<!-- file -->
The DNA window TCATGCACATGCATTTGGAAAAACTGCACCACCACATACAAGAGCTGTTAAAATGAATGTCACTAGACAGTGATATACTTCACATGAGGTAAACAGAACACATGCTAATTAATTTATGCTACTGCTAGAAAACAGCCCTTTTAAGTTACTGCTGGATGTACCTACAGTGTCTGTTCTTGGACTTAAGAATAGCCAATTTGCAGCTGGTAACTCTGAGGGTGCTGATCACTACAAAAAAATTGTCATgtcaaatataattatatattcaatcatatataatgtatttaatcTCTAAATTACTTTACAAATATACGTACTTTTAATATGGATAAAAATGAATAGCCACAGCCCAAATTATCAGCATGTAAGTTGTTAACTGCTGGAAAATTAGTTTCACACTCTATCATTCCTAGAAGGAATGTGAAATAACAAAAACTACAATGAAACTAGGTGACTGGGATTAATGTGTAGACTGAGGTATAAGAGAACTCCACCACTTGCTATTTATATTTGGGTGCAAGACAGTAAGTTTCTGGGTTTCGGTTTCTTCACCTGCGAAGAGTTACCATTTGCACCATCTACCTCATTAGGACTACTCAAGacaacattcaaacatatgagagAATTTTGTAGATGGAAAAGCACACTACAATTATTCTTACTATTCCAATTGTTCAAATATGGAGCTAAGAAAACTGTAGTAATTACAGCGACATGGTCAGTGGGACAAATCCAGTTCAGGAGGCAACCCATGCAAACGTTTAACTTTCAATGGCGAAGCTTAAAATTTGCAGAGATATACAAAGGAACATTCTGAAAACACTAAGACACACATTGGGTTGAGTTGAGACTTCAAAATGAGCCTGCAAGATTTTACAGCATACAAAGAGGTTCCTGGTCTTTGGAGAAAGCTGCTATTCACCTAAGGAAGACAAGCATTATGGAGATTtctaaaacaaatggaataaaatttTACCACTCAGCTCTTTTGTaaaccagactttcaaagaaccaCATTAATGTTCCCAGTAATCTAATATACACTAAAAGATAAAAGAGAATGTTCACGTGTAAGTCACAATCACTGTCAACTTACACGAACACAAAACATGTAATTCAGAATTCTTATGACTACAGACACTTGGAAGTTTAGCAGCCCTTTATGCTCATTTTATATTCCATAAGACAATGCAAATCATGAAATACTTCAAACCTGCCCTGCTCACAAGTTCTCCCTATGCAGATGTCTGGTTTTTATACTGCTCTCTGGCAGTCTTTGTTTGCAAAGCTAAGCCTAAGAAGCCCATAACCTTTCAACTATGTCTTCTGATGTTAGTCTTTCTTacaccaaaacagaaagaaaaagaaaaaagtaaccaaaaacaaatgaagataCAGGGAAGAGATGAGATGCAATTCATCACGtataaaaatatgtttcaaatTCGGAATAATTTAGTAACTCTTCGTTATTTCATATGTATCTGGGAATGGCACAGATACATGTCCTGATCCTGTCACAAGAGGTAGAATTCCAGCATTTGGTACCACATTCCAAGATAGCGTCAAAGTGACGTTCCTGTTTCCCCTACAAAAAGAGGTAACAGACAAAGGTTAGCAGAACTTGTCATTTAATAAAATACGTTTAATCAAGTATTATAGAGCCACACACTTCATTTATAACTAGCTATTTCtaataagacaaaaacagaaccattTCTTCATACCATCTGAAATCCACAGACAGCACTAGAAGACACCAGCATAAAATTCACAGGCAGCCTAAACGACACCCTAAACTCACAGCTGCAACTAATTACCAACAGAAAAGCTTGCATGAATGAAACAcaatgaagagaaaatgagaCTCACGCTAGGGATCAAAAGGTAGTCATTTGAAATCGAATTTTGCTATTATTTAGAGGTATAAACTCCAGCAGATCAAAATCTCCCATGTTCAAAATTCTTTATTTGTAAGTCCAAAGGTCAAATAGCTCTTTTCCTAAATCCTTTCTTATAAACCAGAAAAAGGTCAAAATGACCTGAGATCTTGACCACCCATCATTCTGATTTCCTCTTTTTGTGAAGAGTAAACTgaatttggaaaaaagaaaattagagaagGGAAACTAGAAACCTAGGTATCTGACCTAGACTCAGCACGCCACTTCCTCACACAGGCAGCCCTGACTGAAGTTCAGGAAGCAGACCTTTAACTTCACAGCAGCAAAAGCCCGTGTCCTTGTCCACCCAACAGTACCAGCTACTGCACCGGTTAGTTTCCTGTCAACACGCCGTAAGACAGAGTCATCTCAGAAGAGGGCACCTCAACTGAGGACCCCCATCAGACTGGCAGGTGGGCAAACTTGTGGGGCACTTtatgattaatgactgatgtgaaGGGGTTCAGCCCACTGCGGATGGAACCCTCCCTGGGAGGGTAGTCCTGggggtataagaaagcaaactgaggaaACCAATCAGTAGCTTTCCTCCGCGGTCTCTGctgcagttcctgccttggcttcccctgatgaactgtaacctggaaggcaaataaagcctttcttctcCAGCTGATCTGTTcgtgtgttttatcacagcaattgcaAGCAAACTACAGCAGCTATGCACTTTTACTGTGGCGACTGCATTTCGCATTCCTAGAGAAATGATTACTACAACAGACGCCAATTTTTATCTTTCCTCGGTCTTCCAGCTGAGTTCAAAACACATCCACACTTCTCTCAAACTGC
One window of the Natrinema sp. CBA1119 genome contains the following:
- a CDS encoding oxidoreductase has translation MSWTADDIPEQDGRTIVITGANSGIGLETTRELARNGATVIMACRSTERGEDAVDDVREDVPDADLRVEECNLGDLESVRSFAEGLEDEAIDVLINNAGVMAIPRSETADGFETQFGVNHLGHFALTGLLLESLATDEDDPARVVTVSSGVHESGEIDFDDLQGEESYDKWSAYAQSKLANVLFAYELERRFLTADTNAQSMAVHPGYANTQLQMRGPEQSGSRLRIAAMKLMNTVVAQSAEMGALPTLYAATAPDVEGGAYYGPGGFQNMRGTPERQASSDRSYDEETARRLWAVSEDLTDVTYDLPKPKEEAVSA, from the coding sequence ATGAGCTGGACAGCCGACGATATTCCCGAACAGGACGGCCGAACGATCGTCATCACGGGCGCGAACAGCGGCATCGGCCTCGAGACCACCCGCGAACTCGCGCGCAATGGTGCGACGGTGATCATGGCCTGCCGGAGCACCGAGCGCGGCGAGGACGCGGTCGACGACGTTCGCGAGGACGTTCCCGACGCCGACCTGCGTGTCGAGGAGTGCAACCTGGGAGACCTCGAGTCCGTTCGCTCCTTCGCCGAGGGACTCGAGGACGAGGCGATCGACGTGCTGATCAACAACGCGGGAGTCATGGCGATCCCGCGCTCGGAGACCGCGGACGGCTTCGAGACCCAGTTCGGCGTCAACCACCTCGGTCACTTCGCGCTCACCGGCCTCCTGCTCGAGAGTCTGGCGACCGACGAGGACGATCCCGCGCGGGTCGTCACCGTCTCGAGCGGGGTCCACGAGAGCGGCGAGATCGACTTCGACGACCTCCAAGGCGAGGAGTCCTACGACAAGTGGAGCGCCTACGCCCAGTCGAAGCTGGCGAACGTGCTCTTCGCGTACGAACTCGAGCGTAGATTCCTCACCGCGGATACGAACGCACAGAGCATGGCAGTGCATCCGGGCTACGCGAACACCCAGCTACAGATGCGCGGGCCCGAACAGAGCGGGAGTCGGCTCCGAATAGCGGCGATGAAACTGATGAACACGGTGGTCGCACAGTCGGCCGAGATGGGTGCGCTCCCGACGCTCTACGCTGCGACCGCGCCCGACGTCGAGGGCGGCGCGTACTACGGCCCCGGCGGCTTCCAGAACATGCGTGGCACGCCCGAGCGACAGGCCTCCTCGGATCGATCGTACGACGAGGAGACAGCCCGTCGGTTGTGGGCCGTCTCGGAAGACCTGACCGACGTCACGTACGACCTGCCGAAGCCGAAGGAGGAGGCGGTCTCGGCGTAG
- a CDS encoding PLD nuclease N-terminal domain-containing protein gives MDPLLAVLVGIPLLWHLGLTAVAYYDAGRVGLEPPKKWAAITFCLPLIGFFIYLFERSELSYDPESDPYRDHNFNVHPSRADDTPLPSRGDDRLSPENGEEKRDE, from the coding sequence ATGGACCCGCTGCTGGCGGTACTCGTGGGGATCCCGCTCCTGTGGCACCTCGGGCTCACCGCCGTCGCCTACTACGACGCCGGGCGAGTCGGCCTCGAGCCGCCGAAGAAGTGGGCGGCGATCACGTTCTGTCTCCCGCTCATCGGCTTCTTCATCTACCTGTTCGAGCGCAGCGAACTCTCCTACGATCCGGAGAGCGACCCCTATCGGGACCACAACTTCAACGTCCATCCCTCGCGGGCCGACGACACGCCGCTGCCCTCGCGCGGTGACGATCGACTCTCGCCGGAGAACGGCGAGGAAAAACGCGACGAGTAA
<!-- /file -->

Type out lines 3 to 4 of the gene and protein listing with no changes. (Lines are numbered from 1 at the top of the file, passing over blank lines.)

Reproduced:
- a CDS encoding oxidoreductase has translation MSWTADDIPEQDGRTIVITGANSGIGLETTRELARNGATVIMACRSTERGEDAVDDVREDVPDADLRVEECNLGDLESVRSFAEGLEDEAIDVLINNAGVMAIPRSETADGFETQFGVNHLGHFALTGLLLESLATDEDDPARVVTVSSGVHESGEIDFDDLQGEESYDKWSAYAQSKLANVLFAYELERRFLTADTNAQSMAVHPGYANTQLQMRGPEQSGSRLRIAAMKLMNTVVAQSAEMGALPTLYAATAPDVEGGAYYGPGGFQNMRGTPERQASSDRSYDEETARRLWAVSEDLTDVTYDLPKPKEEAVSA, from the coding sequence ATGAGCTGGACAGCCGACGATATTCCCGAACAGGACGGCCGAACGATCGTCATCACGGGCGCGAACAGCGGCATCGGCCTCGAGACCACCCGCGAACTCGCGCGCAATGGTGCGACGGTGATCATGGCCTGCCGGAGCACCGAGCGCGGCGAGGACGCGGTCGACGACGTTCGCGAGGACGTTCCCGACGCCGACCTGCGTGTCGAGGAGTGCAACCTGGGAGACCTCGAGTCCGTTCGCTCCTTCGCCGAGGGACTCGAGGACGAGGCGATCGACGTGCTGATCAACAACGCGGGAGTCATGGCGATCCCGCGCTCGGAGACCGCGGACGGCTTCGAGACCCAGTTCGGCGTCAACCACCTCGGTCACTTCGCGCTCACCGGCCTCCTGCTCGAGAGTCTGGCGACCGACGAGGACGATCCCGCGCGGGTCGTCACCGTCTCGAGCGGGGTCCACGAGAGCGGCGAGATCGACTTCGACGACCTCCAAGGCGAGGAGTCCTACGACAAGTGGAGCGCCTACGCCCAGTCGAAGCTGGCGAACGTGCTCTTCGCGTACGAACTCGAGCGTAGATTCCTCACCGCGGATACGAACGCACAGAGCATGGCAGTGCATCCGGGCTACGCGAACACCCAGCTACAGATGCGCGGGCCCGAACAGAGCGGGAGTCGGCTCCGAATAGCGGCGATGAAACTGATGAACACGGTGGTCGCACAGTCGGCCGAGATGGGTGCGCTCCCGACGCTCTACGCTGCGACCGCGCCCGACGTCGAGGGCGGCGCGTACTACGGCCCCGGCGGCTTCCAGAACATGCGTGGCACGCCCGAGCGACAGGCCTCCTCGGATCGATCGTACGACGAGGAGACAGCCCGTCGGTTGTGGGCCGTCTCGGAAGACCTGACCGACGTCACGTACGACCTGCCGAAGCCGAAGGAGGAGGCGGTCTCGGCGTAG
- a CDS encoding PLD nuclease N-terminal domain-containing protein gives MDPLLAVLVGIPLLWHLGLTAVAYYDAGRVGLEPPKKWAAITFCLPLIGFFIYLFERSELSYDPESDPYRDHNFNVHPSRADDTPLPSRGDDRLSPENGEEKRDE, from the coding sequence ATGGACCCGCTGCTGGCGGTACTCGTGGGGATCCCGCTCCTGTGGCACCTCGGGCTCACCGCCGTCGCCTACTACGACGCCGGGCGAGTCGGCCTCGAGCCGCCGAAGAAGTGGGCGGCGATCACGTTCTGTCTCCCGCTCATCGGCTTCTTCATCTACCTGTTCGAGCGCAGCGAACTCTCCTACGATCCGGAGAGCGACCCCTATCGGGACCACAACTTCAACGTCCATCCCTCGCGGGCCGACGACACGCCGCTGCCCTCGCGCGGTGACGATCGACTCTCGCCGGAGAACGGCGAGGAAAAACGCGACGAGTAA